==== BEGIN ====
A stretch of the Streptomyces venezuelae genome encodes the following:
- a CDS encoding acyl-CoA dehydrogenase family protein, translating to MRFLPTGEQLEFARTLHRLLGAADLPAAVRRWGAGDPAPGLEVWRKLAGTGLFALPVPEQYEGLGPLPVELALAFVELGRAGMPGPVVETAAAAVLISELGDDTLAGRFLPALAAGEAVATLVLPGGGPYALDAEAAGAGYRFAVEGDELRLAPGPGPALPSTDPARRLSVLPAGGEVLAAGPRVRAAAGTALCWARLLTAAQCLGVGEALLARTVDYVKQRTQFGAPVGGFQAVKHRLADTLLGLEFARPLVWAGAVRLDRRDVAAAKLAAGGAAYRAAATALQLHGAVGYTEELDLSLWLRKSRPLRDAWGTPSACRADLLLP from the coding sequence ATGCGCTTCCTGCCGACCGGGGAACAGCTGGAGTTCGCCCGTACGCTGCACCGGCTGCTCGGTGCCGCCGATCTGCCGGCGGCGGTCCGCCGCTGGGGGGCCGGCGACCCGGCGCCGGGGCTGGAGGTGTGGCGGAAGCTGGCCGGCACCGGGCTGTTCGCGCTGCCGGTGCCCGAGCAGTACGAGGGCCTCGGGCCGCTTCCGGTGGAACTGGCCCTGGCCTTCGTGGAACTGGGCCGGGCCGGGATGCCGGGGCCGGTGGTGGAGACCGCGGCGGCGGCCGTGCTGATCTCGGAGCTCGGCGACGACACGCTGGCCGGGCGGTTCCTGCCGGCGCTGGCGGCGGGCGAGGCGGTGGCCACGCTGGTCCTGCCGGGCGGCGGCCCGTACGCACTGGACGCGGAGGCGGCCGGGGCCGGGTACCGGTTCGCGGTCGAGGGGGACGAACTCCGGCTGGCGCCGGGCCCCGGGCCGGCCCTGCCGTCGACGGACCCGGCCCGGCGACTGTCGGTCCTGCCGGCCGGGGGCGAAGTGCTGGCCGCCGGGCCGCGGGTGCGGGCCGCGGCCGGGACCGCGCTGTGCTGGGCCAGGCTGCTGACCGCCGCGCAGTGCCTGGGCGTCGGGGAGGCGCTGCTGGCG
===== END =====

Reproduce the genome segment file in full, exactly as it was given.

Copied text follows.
A stretch of the Streptomyces venezuelae genome encodes the following:
- a CDS encoding acyl-CoA dehydrogenase family protein, translating to MRFLPTGEQLEFARTLHRLLGAADLPAAVRRWGAGDPAPGLEVWRKLAGTGLFALPVPEQYEGLGPLPVELALAFVELGRAGMPGPVVETAAAAVLISELGDDTLAGRFLPALAAGEAVATLVLPGGGPYALDAEAAGAGYRFAVEGDELRLAPGPGPALPSTDPARRLSVLPAGGEVLAAGPRVRAAAGTALCWARLLTAAQCLGVGEALLARTVDYVKQRTQFGAPVGGFQAVKHRLADTLLGLEFARPLVWAGAVRLDRRDVAAAKLAAGGAAYRAAATALQLHGAVGYTEELDLSLWLRKSRPLRDAWGTPSACRADLLLP from the coding sequence ATGCGCTTCCTGCCGACCGGGGAACAGCTGGAGTTCGCCCGTACGCTGCACCGGCTGCTCGGTGCCGCCGATCTGCCGGCGGCGGTCCGCCGCTGGGGGGCCGGCGACCCGGCGCCGGGGCTGGAGGTGTGGCGGAAGCTGGCCGGCACCGGGCTGTTCGCGCTGCCGGTGCCCGAGCAGTACGAGGGCCTCGGGCCGCTTCCGGTGGAACTGGCCCTGGCCTTCGTGGAACTGGGCCGGGCCGGGATGCCGGGGCCGGTGGTGGAGACCGCGGCGGCGGCCGTGCTGATCTCGGAGCTCGGCGACGACACGCTGGCCGGGCGGTTCCTGCCGGCGCTGGCGGCGGGCGAGGCGGTGGCCACGCTGGTCCTGCCGGGCGGCGGCCCGTACGCACTGGACGCGGAGGCGGCCGGGGCCGGGTACCGGTTCGCGGTCGAGGGGGACGAACTCCGGCTGGCGCCGGGCCCCGGGCCGGCCCTGCCGTCGACGGACCCGGCCCGGCGACTGTCGGTCCTGCCGGCCGGGGGCGAAGTGCTGGCCGCCGGGCCGCGGGTGCGGGCCGCGGCCGGGACCGCGCTGTGCTGGGCCAGGCTGCTGACCGCCGCGCAGTGCCTGGGCGTCGGGGAGGCGCTGCTGGCG